Biopsy and the diagnostic evaluation of musculoskeletal tumours: critical but often missed in the 21st century

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Abstract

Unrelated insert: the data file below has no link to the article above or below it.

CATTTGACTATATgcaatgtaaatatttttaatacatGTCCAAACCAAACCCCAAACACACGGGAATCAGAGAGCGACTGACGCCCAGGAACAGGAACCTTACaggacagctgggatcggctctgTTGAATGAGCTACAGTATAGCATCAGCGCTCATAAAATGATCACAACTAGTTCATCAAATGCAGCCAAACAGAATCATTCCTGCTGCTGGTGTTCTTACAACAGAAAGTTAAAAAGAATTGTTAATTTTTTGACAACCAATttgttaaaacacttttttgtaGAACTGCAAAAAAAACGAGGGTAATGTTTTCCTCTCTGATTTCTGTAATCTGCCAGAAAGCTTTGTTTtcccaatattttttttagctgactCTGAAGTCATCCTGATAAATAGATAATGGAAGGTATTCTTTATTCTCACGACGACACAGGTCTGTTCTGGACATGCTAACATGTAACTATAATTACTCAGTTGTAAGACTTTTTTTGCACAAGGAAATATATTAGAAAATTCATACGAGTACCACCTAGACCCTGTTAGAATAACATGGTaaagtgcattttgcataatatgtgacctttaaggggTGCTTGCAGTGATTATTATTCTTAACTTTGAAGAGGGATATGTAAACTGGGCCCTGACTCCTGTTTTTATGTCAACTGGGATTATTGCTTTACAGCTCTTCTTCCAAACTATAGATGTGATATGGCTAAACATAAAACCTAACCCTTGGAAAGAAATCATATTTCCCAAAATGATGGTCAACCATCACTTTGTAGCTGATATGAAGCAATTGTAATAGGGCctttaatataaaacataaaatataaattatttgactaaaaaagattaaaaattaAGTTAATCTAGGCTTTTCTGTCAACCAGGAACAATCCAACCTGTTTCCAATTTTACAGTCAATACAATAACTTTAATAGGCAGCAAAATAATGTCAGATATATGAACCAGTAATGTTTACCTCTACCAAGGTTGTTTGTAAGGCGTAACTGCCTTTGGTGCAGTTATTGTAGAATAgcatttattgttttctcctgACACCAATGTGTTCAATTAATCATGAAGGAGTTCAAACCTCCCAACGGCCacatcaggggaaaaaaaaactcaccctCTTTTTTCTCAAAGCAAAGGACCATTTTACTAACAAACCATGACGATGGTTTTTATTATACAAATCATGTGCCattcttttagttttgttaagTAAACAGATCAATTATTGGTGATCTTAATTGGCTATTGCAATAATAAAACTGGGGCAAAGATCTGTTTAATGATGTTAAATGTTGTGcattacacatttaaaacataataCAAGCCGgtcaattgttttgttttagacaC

Bone and soft-tissue sarcomas are rare and heterogeneous malignancies arising from tissues of mesenchymal origin. Treatment planning is informed by accurate diagnosis for which biopsy is the diagnostic standard. Biopsy in the setting of suspected malignancy is a technically challenging procedure that should only be performed at specialist institutions. Without the requisite expertise, they can compromise the viability of reconstructive procedures and may make necessary amputation to achieve adequate surgical margins. The risk of complications arising from the procedure must be minimized and therefore biopsy should always be preceded by imaging. There must be no attempt at biopsy or excision prior to referral if there is any suspicion of malignancy. Patients with suspected bone and soft-tissue tumours are best evaluated and treated at specialist sarcoma centres under the care of expert multidisciplinary teams. Prompt referral to a specialist sarcoma centre should always be made prior to biopsy for any suspicious mass that is painful, progressively increasing in size, greater than 5 cm in diameter, deep to deep fascia or recurs following inadvertent excision.

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